Just to refresh the post, since I posted it later yesterday afternoon, and it has already slipped off the 12 hr activity.
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I've had a lot of cheap Rega tweak ideas, but I've held off on trying them due to the engineering of the TTs. There are dozens of things you could do, most pretty easily to change the way this table sounds. When ever these come up on AA people say, that the P2/P3 are engineered to be one combined lightweight undamped piece.
I've thought of replacing the plinth with acrylic or double thick acrylic or corian or hardwood. I've thought of afixing an aluminum plate to the bottom of the plinth or buying a second plinth and making a plinth/aluminum/plinth sandwich Or putting a playing-card-sized piece of 1/16" thick steel between the bottom of the plinth and the tonearm nut. I've thought of gluing felt or dampening material to the bottom of the glass platter. Maybe glue same to the inside of the sub platter.
But, I keep coming back to the idea that Roy Gandy created the Regas to be flimsy and flexible not out of a desire to save production cost... but because it makes the table more lively and all the resonances are controled.
The motor being stuck to the bottom of the table does seem to be the weakest link. But dampening around it seems less effective than finding a way to separate the moter from the plinth.
Just thinking out loud here. Hope you don't mind.
"The motor being stuck to the bottom of the table does seem to be the weakest link. But dampening around it seems less effective than finding a way to separate the motor from the plinth"
Agreed ... but separating the motor is a lot more work. Perhaps when my kid has left home :-)
And I'm sure Roy didn't specifically engineer the Regas to transmit a lot of motor vibrations to the arm. It's a trade-off of the low cost. If you look at the cost of a P3 versus an RB300 there's not much money left to build a good plinth, so my guess is that is where the money is saved, and a good place to improve.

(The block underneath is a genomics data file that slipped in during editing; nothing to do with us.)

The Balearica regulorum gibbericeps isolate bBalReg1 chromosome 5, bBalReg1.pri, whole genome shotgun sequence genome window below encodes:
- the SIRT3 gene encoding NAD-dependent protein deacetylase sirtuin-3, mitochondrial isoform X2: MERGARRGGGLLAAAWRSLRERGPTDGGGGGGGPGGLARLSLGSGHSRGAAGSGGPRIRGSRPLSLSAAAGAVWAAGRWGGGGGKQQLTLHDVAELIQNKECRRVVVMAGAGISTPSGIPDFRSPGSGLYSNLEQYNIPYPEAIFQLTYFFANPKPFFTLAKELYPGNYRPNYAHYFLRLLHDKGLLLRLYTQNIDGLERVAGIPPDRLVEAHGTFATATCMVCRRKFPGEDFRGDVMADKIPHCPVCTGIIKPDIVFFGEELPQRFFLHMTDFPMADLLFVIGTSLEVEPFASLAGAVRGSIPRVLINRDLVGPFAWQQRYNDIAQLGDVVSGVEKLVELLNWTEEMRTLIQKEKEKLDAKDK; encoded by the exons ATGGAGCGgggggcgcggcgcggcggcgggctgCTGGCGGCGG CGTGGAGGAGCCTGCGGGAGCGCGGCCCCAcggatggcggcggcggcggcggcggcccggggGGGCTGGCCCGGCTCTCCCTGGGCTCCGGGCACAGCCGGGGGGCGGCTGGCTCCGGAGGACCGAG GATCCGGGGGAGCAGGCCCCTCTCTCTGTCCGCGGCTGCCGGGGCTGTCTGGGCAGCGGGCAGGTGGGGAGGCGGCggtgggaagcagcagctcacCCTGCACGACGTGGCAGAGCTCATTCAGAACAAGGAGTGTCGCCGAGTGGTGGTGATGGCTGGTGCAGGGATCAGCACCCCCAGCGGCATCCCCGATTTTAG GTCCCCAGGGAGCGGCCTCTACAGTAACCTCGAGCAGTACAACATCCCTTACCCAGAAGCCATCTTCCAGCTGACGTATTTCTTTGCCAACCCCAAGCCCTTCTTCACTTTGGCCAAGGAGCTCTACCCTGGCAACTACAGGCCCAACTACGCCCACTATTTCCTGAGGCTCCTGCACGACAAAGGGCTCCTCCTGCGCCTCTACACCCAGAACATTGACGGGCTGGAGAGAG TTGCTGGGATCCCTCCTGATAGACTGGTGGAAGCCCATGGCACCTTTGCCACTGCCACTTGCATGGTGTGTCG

Acrylic platters need to be weighted with something (steel, lead) to be the same mass as the glass platter for rotational stability. A correctly weighted and balanced acrylic platter will be over $100 ... too much money to be classed as a tweak on a deck that cost me $300 many years ago.
Thanks for the response.
Sorry for not reading carefully enough .... and for having "acryllic platter" on the brain. It's a hot topic at present, though I'm not convinced it's worth the money.
I have read of at least one person who has housed the motor in a separate assemly and then found an appropriate length rubber band to drive the platter. I can imagine this would work well. Perhaps if you'd baby sit for a week or so ....
I agree that damping inside the motor housing is interesting .... however I'd watch out for heat dissipation in there.
If you ever feel so inclined perhaps give "my" tweak a try ... I was really surprised by the magnitude of the improvement from a 5 minute exercise.
I will say, when I upgraded my motor from the rubber band suspended motor to the glued on motor I noticed that the material left to support the motor after the motor recess had been routed out at the factory was mightly thin. You might find that something more substantial in this area -- a thin wood or metal plate that is glued to the top of the plinth that ties the thicker parts of the plinth to this thin layer of laminant might be even more beneficial.
There I go trying to make the Rega plinth stiff again.